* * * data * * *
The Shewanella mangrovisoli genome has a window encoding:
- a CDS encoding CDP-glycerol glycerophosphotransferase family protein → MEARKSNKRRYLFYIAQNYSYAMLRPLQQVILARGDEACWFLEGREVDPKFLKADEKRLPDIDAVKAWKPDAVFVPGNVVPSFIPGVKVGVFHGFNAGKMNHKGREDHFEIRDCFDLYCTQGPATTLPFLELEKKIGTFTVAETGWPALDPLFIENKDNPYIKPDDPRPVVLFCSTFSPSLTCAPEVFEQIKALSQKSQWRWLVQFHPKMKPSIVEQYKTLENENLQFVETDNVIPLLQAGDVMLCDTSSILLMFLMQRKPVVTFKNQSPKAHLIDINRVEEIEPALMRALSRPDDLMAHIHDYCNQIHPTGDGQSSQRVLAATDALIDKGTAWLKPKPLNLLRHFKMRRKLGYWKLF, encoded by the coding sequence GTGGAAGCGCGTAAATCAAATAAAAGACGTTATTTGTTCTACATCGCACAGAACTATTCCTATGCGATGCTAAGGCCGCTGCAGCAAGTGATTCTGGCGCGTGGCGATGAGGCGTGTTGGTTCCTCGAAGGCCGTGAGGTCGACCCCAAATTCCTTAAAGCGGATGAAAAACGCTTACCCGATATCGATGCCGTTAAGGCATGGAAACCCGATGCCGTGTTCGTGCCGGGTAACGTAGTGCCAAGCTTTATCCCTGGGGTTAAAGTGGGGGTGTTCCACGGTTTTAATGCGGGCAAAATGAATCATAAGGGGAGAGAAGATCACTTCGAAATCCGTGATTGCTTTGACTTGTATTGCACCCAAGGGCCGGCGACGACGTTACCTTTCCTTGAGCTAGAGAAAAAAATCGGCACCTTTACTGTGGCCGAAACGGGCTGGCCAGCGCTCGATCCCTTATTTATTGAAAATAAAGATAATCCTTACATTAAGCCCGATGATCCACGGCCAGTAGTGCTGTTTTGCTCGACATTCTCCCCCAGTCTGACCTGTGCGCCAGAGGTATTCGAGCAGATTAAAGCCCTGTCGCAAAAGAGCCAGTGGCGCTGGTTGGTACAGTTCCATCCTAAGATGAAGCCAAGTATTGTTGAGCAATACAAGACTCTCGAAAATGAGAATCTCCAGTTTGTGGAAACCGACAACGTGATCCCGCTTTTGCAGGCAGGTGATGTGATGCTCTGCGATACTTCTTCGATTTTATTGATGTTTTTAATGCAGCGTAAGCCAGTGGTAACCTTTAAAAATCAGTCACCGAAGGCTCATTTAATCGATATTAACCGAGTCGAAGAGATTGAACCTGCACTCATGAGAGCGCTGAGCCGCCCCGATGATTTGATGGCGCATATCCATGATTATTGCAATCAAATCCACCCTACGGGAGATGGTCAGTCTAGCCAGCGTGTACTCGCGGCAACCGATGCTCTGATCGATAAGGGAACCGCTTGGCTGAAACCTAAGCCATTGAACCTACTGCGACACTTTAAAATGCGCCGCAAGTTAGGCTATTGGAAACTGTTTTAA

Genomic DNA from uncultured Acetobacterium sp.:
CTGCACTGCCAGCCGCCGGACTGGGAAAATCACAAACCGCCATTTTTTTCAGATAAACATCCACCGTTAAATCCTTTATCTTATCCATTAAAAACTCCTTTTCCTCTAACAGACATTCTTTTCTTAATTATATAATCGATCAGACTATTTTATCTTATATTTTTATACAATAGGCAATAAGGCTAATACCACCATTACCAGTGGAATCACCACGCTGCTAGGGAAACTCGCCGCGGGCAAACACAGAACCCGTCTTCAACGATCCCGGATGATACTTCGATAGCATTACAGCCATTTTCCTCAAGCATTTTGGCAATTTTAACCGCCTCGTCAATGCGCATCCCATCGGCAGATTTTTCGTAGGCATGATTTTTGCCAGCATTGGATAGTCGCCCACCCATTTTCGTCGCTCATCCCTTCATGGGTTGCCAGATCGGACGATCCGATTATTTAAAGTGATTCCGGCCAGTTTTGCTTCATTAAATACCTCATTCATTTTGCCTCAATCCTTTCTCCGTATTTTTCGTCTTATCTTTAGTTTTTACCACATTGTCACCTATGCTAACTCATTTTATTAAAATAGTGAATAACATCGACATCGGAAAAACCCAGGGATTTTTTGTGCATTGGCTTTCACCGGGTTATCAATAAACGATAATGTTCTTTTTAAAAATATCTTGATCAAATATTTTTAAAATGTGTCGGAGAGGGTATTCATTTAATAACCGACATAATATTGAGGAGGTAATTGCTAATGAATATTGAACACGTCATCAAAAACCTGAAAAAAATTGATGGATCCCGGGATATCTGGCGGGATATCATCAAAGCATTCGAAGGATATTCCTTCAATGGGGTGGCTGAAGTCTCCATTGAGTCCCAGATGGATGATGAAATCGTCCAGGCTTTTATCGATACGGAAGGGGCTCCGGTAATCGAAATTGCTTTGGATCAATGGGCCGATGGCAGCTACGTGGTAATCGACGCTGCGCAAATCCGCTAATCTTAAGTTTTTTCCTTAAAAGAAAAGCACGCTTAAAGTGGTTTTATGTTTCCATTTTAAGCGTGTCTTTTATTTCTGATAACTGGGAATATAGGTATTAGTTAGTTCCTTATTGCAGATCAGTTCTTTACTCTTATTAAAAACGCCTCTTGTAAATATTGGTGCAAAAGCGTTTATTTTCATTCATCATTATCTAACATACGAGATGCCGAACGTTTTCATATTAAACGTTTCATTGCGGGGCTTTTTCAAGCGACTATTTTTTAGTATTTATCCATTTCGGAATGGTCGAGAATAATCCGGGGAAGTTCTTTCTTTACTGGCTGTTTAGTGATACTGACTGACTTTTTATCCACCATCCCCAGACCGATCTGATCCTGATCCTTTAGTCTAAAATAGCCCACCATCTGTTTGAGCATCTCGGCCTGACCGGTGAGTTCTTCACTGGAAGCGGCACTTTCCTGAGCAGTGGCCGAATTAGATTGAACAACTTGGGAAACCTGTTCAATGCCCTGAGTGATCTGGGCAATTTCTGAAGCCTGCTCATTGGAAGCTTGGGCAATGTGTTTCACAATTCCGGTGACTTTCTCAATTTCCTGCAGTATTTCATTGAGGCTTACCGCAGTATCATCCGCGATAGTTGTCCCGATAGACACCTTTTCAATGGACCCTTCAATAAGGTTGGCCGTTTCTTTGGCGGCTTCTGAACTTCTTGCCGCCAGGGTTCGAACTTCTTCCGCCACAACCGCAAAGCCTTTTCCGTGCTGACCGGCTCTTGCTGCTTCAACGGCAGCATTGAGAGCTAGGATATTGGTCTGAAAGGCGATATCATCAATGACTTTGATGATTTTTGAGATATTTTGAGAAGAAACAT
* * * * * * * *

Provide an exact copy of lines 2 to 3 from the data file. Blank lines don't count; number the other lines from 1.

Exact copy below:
- a CDS encoding CDP-glycerol glycerophosphotransferase family protein → MEARKSNKRRYLFYIAQNYSYAMLRPLQQVILARGDEACWFLEGREVDPKFLKADEKRLPDIDAVKAWKPDAVFVPGNVVPSFIPGVKVGVFHGFNAGKMNHKGREDHFEIRDCFDLYCTQGPATTLPFLELEKKIGTFTVAETGWPALDPLFIENKDNPYIKPDDPRPVVLFCSTFSPSLTCAPEVFEQIKALSQKSQWRWLVQFHPKMKPSIVEQYKTLENENLQFVETDNVIPLLQAGDVMLCDTSSILLMFLMQRKPVVTFKNQSPKAHLIDINRVEEIEPALMRALSRPDDLMAHIHDYCNQIHPTGDGQSSQRVLAATDALIDKGTAWLKPKPLNLLRHFKMRRKLGYWKLF, encoded by the coding sequence GTGGAAGCGCGTAAATCAAATAAAAGACGTTATTTGTTCTACATCGCACAGAACTATTCCTATGCGATGCTAAGGCCGCTGCAGCAAGTGATTCTGGCGCGTGGCGATGAGGCGTGTTGGTTCCTCGAAGGCCGTGAGGTCGACCCCAAATTCCTTAAAGCGGATGAAAAACGCTTACCCGATATCGATGCCGTTAAGGCATGGAAACCCGATGCCGTGTTCGTGCCGGGTAACGTAGTGCCAAGCTTTATCCCTGGGGTTAAAGTGGGGGTGTTCCACGGTTTTAATGCGGGCAAAATGAATCATAAGGGGAGAGAAGATCACTTCGAAATCCGTGATTGCTTTGACTTGTATTGCACCCAAGGGCCGGCGACGACGTTACCTTTCCTTGAGCTAGAGAAAAAAATCGGCACCTTTACTGTGGCCGAAACGGGCTGGCCAGCGCTCGATCCCTTATTTATTGAAAATAAAGATAATCCTTACATTAAGCCCGATGATCCACGGCCAGTAGTGCTGTTTTGCTCGACATTCTCCCCCAGTCTGACCTGTGCGCCAGAGGTATTCGAGCAGATTAAAGCCCTGTCGCAAAAGAGCCAGTGGCGCTGGTTGGTACAGTTCCATCCTAAGATGAAGCCAAGTATTGTTGAGCAATACAAGACTCTCGAAAATGAGAATCTCCAGTTTGTGGAAACCGACAACGTGATCCCGCTTTTGCAGGCAGGTGATGTGATGCTCTGCGATACTTCTTCGATTTTATTGATGTTTTTAATGCAGCGTAAGCCAGTGGTAACCTTTAAAAATCAGTCACCGAAGGCTCATTTAATCGATATTAACCGAGTCGAAGAGATTGAACCTGCACTCATGAGAGCGCTGAGCCGCCCCGATGATTTGATGGCGCATATCCATGATTATTGCAATCAAATCCACCCTACGGGAGATGGTCAGTCTAGCCAGCGTGTACTCGCGGCAACCGATGCTCTGATCGATAAGGGAACCGCTTGGCTGAAACCTAAGCCATTGAACCTACTGCGACACTTTAAAATGCGCCGCAAGTTAGGCTATTGGAAACTGTTTTAA

Genomic DNA from uncultured Acetobacterium sp.: